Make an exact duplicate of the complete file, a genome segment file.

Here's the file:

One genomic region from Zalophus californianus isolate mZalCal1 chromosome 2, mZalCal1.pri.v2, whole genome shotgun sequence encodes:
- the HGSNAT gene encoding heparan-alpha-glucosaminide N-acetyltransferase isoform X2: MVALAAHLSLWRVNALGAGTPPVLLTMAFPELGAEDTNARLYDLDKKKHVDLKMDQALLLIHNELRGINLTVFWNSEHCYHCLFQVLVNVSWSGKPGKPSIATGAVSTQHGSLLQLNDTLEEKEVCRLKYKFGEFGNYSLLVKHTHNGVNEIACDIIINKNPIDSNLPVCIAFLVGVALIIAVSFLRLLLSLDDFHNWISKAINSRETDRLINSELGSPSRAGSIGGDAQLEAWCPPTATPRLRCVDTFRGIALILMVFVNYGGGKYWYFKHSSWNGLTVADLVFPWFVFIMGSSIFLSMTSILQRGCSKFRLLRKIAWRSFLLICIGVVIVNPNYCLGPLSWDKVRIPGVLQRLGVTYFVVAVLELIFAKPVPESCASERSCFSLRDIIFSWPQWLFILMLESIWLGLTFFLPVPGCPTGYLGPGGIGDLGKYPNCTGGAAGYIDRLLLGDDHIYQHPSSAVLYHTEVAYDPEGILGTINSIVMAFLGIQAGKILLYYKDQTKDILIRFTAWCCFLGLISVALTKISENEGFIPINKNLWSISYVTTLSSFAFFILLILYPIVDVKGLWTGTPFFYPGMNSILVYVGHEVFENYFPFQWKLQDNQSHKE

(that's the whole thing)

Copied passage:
One genomic region from Zalophus californianus isolate mZalCal1 chromosome 2, mZalCal1.pri.v2, whole genome shotgun sequence encodes:
- the HGSNAT gene encoding heparan-alpha-glucosaminide N-acetyltransferase isoform X2: MVALAAHLSLWRVNALGAGTPPVLLTMAFPELGAEDTNARLYDLDKKKHVDLKMDQALLLIHNELRGINLTVFWNSEHCYHCLFQVLVNVSWSGKPGKPSIATGAVSTQHGSLLQLNDTLEEKEVCRLKYKFGEFGNYSLLVKHTHNGVNEIACDIIINKNPIDSNLPVCIAFLVGVALIIAVSFLRLLLSLDDFHNWISKAINSRETDRLINSELGSPSRAGSIGGDAQLEAWCPPTATPRLRCVDTFRGIALILMVFVNYGGGKYWYFKHSSWNGLTVADLVFPWFVFIMGSSIFLSMTSILQRGCSKFRLLRKIAWRSFLLICIGVVIVNPNYCLGPLSWDKVRIPGVLQRLGVTYFVVAVLELIFAKPVPESCASERSCFSLRDIIFSWPQWLFILMLESIWLGLTFFLPVPGCPTGYLGPGGIGDLGKYPNCTGGAAGYIDRLLLGDDHIYQHPSSAVLYHTEVAYDPEGILGTINSIVMAFLGIQAGKILLYYKDQTKDILIRFTAWCCFLGLISVALTKISENEGFIPINKNLWSISYVTTLSSFAFFILLILYPIVDVKGLWTGTPFFYPGMNSILVYVGHEVFENYFPFQWKLQDNQSHKE